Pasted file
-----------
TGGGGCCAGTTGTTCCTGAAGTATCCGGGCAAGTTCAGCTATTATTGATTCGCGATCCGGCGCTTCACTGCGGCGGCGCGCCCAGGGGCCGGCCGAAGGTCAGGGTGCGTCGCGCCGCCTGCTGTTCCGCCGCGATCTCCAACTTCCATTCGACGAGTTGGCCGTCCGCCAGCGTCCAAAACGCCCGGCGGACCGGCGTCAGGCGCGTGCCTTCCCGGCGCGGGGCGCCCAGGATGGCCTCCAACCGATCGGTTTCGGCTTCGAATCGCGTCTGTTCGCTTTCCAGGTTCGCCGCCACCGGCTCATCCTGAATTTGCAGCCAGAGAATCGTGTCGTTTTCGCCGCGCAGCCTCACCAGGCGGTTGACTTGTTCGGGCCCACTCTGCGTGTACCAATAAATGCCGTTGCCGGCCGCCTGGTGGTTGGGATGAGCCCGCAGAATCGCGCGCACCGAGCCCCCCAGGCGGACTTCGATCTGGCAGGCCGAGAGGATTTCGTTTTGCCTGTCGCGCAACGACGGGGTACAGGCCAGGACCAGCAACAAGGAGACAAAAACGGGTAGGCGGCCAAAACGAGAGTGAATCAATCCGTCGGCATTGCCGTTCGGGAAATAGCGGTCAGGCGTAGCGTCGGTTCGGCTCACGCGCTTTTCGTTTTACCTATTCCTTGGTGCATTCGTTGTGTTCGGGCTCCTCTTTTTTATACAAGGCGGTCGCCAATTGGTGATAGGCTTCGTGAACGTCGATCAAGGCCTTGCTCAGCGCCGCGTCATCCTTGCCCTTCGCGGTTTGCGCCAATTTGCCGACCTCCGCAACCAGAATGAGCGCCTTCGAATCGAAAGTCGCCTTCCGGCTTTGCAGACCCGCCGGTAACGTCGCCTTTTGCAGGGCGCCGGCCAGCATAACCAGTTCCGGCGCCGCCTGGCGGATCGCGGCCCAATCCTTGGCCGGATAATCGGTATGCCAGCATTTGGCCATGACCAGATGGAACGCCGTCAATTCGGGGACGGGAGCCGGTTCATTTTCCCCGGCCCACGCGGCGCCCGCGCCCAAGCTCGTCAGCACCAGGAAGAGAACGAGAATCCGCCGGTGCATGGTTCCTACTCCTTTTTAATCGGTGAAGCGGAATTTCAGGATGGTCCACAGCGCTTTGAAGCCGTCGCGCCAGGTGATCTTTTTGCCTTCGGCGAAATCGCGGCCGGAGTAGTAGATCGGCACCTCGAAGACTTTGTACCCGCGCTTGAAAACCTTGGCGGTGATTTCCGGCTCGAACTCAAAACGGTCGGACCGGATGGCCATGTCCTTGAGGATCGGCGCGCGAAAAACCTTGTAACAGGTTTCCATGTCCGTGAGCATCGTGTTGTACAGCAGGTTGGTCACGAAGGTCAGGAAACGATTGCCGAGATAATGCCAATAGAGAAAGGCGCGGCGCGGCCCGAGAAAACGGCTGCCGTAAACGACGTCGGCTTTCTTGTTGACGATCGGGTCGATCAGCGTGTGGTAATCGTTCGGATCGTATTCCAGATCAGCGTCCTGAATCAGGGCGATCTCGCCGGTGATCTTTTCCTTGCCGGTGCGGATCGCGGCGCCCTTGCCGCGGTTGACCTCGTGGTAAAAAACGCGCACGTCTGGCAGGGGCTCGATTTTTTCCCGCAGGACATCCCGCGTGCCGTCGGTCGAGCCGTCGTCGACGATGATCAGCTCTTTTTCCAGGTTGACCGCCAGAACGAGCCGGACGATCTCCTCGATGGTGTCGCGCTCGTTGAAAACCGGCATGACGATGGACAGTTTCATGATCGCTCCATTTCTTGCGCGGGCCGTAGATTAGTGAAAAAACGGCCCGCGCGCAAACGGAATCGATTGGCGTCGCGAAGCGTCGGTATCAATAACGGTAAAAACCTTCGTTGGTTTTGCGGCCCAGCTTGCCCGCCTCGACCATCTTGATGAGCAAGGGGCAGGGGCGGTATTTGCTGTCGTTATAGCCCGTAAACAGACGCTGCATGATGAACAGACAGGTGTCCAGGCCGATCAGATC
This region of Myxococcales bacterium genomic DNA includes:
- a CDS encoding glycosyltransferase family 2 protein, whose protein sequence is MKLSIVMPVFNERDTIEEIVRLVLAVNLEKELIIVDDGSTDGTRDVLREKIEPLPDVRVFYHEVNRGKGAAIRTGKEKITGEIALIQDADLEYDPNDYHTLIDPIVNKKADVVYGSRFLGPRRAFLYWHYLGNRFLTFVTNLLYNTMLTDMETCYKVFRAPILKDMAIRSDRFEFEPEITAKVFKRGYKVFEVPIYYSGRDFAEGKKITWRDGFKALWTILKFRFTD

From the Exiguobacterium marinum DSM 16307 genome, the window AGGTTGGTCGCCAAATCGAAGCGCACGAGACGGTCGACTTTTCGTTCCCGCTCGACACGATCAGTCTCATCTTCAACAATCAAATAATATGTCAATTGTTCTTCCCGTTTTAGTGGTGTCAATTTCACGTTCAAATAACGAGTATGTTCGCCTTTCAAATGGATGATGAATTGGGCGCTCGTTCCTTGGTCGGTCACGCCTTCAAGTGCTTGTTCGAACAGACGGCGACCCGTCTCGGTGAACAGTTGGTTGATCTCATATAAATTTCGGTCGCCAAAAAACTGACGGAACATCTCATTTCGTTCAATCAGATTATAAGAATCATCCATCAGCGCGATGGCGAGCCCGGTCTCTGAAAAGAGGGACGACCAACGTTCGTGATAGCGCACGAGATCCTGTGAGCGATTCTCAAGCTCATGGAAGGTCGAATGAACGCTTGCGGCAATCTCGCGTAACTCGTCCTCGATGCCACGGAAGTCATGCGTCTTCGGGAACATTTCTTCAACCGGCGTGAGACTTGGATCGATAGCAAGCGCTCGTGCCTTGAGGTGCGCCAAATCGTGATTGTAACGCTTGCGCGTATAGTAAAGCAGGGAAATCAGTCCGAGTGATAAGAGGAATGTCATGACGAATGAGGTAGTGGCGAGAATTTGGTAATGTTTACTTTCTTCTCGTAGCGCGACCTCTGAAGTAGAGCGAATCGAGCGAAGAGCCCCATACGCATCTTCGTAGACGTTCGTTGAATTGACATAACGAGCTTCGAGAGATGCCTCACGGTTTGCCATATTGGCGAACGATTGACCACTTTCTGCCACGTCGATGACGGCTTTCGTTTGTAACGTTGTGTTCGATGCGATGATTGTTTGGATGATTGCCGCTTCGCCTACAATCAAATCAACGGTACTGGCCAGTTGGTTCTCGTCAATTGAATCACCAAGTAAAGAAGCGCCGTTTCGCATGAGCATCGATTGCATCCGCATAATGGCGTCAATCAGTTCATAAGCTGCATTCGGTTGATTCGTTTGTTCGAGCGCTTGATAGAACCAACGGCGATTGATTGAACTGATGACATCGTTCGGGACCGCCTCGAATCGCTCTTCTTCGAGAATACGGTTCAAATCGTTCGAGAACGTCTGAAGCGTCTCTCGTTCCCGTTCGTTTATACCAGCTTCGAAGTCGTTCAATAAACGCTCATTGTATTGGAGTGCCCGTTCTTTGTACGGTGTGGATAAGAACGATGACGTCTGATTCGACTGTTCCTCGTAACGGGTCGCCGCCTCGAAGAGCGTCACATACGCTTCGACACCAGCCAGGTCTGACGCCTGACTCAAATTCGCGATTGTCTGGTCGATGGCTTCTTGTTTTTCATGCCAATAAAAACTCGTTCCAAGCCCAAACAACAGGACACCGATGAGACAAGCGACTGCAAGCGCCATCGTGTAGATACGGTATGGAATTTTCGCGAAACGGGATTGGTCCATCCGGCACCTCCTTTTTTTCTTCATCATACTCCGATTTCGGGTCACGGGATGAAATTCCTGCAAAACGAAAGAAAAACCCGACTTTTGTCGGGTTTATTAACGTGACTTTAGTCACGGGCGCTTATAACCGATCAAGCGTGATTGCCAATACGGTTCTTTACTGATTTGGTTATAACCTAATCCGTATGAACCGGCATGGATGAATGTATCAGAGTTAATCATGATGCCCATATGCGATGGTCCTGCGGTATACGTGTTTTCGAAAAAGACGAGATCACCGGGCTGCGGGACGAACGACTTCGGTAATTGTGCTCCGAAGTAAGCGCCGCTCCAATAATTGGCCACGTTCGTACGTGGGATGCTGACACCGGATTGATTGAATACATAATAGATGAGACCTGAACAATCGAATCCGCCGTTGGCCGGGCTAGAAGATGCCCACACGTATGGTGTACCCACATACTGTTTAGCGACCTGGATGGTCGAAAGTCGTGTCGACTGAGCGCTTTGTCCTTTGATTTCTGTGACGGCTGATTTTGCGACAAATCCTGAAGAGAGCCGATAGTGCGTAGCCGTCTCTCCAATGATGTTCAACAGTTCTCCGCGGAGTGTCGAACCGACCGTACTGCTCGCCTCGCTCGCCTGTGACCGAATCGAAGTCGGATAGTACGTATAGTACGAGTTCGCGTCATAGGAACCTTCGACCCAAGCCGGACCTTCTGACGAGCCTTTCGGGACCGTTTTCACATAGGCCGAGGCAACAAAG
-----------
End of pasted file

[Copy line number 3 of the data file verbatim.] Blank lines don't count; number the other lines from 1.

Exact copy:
- a CDS encoding glycosyltransferase family 2 protein, whose protein sequence is MKLSIVMPVFNERDTIEEIVRLVLAVNLEKELIIVDDGSTDGTRDVLREKIEPLPDVRVFYHEVNRGKGAAIRTGKEKITGEIALIQDADLEYDPNDYHTLIDPIVNKKADVVYGSRFLGPRRAFLYWHYLGNRFLTFVTNLLYNTMLTDMETCYKVFRAPILKDMAIRSDRFEFEPEITAKVFKRGYKVFEVPIYYSGRDFAEGKKITWRDGFKALWTILKFRFTD